Zapatalite, Cu3Al4(PO4)3(OH)9·4H2O, was first found at a small prospect north-west of Cerro Morita, 27 kilometers south-west of Agua Prieta, Sonora. It occurs in silicified and brecciated limestone with libethenite, chenevixite, beaverite, alunite, and pseudomalachite.
Zapatalite is pale (faience) blue with pale blue streak; H = 1½, G = 3·016±0·026. It is soluble in cold dilute acids and decomposed by 20% KOH. Duplicate analyses on samples of about 9 and 15 mg gave CuO 27·92, 25·77%; Al2O3 20·16, 20·26%; P2O5 20·69, 22·51%; H2O 15·46, 15·79%; insol. (baryte and quartz), 15·46, 15·79%. This leads to the formula Cu3Al4(PO4)3(OH)9·4H2O.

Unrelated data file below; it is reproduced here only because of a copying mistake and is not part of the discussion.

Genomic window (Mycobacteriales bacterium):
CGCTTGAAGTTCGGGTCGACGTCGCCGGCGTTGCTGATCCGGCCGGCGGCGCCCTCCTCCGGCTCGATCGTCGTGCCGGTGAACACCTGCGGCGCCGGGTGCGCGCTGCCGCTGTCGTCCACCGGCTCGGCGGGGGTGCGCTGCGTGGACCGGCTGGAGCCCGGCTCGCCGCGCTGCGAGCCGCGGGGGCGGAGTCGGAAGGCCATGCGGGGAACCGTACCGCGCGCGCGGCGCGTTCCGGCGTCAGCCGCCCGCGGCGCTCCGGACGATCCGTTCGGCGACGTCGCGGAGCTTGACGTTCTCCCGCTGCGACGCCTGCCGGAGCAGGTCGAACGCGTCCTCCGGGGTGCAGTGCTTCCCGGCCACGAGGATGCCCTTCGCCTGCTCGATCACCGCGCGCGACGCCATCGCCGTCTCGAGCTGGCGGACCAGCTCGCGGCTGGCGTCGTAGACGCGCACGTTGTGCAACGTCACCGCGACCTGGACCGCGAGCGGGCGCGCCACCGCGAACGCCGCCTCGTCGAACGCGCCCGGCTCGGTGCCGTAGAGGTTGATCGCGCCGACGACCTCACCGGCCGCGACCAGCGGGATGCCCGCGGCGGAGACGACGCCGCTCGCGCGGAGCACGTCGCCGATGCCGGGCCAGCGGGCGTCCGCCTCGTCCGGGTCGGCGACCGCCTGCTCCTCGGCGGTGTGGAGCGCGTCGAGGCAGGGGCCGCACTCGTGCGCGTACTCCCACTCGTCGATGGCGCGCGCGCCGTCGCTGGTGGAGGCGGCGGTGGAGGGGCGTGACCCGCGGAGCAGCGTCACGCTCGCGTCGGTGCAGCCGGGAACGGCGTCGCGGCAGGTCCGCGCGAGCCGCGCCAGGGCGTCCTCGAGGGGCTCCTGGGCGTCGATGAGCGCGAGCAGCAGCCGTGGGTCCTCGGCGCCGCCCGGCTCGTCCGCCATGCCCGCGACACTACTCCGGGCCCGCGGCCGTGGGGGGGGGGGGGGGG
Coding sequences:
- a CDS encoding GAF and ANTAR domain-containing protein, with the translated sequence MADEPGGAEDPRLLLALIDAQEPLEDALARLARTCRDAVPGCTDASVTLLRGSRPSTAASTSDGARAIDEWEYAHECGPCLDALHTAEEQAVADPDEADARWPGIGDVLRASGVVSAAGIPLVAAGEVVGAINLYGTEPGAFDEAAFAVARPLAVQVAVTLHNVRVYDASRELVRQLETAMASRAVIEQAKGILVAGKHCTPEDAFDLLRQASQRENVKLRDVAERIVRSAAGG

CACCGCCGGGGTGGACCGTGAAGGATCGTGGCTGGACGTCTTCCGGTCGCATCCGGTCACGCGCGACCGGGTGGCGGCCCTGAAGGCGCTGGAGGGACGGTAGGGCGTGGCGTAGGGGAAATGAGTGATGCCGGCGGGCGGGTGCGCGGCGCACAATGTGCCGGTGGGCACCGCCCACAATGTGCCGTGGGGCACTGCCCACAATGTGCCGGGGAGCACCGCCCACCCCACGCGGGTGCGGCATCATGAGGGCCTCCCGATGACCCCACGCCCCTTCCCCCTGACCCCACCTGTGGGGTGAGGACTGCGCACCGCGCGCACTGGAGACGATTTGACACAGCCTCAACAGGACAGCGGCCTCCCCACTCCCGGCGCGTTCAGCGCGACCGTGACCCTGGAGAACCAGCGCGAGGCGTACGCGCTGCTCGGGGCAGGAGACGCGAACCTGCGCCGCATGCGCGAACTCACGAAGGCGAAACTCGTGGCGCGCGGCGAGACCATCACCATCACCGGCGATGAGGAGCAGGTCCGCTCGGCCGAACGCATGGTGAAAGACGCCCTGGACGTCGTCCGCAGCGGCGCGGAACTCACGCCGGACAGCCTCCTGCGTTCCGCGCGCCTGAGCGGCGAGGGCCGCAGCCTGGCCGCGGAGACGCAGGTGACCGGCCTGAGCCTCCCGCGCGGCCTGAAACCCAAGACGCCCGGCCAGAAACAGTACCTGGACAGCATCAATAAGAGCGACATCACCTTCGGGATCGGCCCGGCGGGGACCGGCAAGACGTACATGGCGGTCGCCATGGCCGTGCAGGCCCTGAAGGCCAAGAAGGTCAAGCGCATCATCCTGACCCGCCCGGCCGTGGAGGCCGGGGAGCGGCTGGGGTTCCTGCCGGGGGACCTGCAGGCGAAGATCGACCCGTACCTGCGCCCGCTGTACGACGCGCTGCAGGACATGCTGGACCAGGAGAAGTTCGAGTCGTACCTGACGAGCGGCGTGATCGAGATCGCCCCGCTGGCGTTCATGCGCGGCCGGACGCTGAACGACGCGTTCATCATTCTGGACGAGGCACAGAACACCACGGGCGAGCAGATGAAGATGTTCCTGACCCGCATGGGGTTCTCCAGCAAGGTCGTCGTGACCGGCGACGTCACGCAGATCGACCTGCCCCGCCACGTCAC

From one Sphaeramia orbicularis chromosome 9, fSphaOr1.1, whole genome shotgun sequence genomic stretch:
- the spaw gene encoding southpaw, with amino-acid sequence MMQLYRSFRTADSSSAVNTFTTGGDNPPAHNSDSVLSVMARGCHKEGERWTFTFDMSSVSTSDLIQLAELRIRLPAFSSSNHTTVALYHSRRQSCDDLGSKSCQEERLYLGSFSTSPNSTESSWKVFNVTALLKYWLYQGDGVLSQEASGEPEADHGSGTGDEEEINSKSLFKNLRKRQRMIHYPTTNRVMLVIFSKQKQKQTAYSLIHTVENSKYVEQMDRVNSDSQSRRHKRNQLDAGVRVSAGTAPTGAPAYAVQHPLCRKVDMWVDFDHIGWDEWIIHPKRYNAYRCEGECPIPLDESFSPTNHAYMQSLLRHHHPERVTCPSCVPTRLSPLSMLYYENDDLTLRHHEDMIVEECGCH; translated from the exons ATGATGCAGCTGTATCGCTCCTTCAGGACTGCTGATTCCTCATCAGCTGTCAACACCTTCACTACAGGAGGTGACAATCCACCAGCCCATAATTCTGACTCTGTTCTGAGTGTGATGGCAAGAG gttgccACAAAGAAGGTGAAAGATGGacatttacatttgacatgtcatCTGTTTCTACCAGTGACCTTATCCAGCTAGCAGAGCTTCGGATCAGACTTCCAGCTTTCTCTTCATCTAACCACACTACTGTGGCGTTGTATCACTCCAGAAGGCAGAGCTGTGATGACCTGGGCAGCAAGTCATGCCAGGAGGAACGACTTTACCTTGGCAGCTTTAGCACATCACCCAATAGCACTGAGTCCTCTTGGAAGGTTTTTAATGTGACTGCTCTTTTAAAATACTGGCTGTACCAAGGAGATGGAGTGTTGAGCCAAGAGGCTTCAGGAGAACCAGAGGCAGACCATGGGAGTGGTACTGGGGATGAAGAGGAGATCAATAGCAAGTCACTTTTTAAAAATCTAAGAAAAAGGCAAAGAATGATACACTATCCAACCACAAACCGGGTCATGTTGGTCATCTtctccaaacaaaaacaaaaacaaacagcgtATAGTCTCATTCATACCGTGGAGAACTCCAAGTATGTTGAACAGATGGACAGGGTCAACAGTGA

The cell can be indexed as tetragonal with a 15·22Å, c 11·52Å, and a volume of 2669Å3. If Z = 6, empirical cell contents are Cu19·4Al22·8(PO4)17·6(OH)55·422·2H2O, and the calculated G = 3·017. Strongest lines of the powder pattern are 7·62 (10), 11·60 (10), 5·75 (7), 6·82 (7), 3·04 (5), 2·53 (5), 2·95 (4), and 2·88 (4).
Pale green in thin section with feeble dichroism in green, with ε > ω. The good basal cleavage is a length slow direction. Indices for Na-D are ε = 1·635, ω = 1·646. Usually uniaxial (—), but may be biaxial (—) with variable 2 V.
Named for Emiliano Zapata (1879–1919), a popular hero of the Mexican revolution. Type specimens to be left with British Museum (Natural History) and the University of Arizona.